AL: Was there anyone in your family who was not happy about having your family be portrayed to a national audience?

GW: As far as I know, no.

AL: Has it changed your life at all?

GW: Not really. Well... not really at all. In fact, I worked at, I was working at Lockheed, which was a major defense contractor at that time when it came out. And they made a story in their monthly newspaper that comes out for the company, they had a storyline on me and the book and the TV program. It made me well-known in the company itself.

<End Segment 17> - Copyright © 2014 Manzanar National Historic Site and Densho. All Rights Reserved.

<Begin Segment 18>

AL: This is tape three of an oral history interview with Kiyo Wakatsuki, it is July 22, 2014. The interviewer is Alisa Lynch, videographer Mark Hachtmann, notes by Larisa Proulx, and Bernadette Johnson is also here. So we were just talking about, you were talking about your postwar career working for Lockheed. When were you in the military and where were you stationed?

GW: I went and volunteered for the navy in 1951, January 1951, it was during the Korean War. I didn't want to be drafted and go in the army, so I said I would volunteer to go in the navy. I spent five years, my normal term was only five years -- four years. But during my naval career I ended up in Okinawa, I was stationed there for thirteen months. I met my first wife there, I wanted to get married, and it took me eighteen months to get my paperwork through to get approval to get married. So we were married in Japan, and brought her over in 1956, and that was my naval career. And I was discharged in 1956, January of '56. I started to go to school, and I worked on the farm, the strawberry farm, during that 1956, and then went to school at (San Jose City) College while I was working. And in '57, July of '57, I got a job with Lockheed in Sunnyvale, California.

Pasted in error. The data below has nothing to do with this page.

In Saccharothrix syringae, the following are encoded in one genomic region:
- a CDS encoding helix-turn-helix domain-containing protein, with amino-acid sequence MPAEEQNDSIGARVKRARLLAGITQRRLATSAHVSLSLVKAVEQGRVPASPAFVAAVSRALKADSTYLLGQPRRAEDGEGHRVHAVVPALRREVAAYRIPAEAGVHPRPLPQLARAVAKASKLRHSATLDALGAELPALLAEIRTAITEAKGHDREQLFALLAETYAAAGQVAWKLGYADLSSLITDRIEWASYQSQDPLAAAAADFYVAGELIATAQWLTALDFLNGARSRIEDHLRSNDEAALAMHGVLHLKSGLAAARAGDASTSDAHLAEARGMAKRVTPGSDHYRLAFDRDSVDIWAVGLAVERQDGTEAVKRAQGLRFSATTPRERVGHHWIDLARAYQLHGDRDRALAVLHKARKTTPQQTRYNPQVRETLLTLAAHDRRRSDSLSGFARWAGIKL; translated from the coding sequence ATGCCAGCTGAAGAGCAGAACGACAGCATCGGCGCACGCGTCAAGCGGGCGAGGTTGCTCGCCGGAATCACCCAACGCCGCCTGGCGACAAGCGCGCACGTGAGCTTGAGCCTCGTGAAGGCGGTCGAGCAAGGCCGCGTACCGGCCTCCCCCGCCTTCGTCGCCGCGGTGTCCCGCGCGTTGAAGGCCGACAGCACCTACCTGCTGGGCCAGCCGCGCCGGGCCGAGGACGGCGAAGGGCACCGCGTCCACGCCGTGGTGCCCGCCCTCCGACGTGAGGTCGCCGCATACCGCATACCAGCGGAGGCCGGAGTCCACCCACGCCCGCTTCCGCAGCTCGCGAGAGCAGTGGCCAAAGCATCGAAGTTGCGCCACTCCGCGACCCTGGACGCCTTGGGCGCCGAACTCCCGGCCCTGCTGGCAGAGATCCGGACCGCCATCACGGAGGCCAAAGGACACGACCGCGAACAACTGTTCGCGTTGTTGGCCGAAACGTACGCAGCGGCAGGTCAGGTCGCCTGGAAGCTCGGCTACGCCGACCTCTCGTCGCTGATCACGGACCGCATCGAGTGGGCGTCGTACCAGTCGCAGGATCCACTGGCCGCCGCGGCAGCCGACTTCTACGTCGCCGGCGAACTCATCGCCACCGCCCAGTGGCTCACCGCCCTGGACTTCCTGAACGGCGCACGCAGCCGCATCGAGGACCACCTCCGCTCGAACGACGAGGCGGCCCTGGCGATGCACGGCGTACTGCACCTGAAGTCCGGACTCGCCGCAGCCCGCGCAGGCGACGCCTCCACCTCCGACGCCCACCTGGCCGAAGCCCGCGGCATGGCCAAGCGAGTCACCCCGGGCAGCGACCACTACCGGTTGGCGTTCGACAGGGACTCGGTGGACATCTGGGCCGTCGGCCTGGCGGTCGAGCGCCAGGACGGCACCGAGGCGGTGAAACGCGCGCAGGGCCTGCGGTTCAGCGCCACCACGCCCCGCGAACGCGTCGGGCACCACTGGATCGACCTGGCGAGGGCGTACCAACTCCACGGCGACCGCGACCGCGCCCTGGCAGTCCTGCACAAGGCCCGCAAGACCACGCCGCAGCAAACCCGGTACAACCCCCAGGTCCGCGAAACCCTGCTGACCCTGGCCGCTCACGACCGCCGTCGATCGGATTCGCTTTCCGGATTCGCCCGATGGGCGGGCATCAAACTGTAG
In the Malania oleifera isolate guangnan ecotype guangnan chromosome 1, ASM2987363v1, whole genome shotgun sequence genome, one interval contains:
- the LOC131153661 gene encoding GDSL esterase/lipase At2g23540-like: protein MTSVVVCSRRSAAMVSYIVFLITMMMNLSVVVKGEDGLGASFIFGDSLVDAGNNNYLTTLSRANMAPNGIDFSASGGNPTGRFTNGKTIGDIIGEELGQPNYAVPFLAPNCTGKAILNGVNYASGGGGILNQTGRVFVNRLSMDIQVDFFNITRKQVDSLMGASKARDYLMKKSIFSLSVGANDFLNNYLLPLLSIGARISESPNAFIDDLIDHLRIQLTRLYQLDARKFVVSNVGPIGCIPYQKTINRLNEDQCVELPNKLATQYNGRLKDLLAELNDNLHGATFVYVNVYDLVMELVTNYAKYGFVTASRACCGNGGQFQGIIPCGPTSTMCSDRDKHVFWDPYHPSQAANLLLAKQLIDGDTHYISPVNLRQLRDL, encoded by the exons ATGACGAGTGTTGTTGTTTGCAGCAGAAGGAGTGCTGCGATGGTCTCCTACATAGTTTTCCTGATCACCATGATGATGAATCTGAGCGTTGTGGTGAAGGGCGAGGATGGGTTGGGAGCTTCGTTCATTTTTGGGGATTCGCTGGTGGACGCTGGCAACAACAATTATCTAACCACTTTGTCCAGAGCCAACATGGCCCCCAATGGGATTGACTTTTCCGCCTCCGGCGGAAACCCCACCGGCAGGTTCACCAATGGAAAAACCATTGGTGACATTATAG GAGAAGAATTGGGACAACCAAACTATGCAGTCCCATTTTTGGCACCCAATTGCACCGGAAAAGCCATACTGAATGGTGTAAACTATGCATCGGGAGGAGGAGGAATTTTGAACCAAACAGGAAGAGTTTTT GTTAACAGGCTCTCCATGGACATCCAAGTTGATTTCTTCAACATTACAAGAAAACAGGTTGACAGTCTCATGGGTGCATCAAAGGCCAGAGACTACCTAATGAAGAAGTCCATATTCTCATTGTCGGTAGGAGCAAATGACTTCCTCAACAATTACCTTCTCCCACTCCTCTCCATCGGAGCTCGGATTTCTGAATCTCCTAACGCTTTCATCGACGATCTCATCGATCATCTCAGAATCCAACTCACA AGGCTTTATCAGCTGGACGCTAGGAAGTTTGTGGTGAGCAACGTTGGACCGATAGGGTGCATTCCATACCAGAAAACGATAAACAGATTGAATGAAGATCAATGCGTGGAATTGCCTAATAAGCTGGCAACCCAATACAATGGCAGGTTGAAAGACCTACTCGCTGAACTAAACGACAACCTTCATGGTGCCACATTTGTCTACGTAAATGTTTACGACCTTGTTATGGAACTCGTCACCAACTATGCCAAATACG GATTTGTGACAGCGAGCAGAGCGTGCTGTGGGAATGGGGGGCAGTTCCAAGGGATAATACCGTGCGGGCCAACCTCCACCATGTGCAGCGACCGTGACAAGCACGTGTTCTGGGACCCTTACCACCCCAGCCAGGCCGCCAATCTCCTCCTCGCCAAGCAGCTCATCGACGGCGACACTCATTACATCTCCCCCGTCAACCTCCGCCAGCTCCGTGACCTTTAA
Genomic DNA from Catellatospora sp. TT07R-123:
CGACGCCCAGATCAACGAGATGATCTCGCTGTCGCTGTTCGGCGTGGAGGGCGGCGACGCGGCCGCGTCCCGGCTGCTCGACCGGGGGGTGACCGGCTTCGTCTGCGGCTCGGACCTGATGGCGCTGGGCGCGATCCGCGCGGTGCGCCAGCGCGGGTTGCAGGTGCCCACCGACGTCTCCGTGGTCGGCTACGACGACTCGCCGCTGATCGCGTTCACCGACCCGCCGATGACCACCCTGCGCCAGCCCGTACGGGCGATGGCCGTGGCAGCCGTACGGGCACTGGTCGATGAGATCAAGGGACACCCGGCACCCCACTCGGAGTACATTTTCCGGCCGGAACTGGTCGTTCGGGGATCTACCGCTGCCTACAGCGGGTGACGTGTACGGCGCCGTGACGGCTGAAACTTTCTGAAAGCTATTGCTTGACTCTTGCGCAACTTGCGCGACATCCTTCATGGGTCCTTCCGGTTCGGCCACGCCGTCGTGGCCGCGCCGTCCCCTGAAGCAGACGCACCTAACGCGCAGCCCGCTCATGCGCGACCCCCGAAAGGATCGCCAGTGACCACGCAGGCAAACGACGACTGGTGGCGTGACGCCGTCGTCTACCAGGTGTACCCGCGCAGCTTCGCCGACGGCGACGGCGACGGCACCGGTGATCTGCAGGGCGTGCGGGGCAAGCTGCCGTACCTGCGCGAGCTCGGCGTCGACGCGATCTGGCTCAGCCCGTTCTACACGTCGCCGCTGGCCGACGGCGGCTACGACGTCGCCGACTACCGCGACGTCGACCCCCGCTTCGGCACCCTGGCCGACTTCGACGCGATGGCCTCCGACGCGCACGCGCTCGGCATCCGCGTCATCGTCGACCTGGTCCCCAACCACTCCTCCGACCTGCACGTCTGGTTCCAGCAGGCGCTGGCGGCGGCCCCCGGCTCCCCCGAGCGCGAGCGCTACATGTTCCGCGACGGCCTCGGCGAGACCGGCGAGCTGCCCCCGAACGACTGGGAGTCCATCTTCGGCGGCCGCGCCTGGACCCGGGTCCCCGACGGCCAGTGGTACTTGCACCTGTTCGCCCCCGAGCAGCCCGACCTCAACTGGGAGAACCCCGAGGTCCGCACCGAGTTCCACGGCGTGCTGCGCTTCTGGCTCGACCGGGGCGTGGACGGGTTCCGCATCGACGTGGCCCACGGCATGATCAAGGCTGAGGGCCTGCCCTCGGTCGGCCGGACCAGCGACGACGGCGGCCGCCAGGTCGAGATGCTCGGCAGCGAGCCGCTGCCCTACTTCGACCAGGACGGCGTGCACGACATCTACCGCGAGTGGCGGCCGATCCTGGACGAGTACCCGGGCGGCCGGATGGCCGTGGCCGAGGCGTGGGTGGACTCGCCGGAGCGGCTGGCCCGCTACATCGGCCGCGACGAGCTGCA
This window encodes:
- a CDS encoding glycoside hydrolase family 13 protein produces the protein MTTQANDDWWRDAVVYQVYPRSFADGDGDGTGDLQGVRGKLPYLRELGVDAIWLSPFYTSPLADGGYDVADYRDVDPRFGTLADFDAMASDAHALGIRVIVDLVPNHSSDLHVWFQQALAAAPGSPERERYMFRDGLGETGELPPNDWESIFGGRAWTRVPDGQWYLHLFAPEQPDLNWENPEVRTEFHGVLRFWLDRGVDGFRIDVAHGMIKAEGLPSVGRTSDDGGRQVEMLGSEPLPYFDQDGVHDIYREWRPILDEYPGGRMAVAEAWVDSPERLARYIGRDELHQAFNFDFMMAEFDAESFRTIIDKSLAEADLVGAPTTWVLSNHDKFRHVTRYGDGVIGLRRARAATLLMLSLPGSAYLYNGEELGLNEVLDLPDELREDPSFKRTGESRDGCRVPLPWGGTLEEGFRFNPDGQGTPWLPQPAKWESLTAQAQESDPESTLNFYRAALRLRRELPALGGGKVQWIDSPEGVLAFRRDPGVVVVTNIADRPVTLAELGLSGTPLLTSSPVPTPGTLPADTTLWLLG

AL: What did you do there?

GW: I first went in as a draftsman, and then I worked there for thirty years. And I progressed, got my college degree and I became what you call a designer and then I became a production design expert, production design senior. And then I became a group engineer, which was like a supervisor of engineers. And then retired in 1987, March of '87. But it was during this... when I was working at Lockheed that the movie came out that they did an article on the movie and myself because I was an employee of Lockheed, Lockheed newsletter, and it was a nice article. It told about the movie and all that. So I became known on that fact because of the movie, because there's a lot of people working for Lockheed at that time, in Sunnyvale there was twenty thousand of them. It was during the 1960s where they had the Cold War going on, and we had to build this missile that would deter the Russians from attacking, so it was an important job.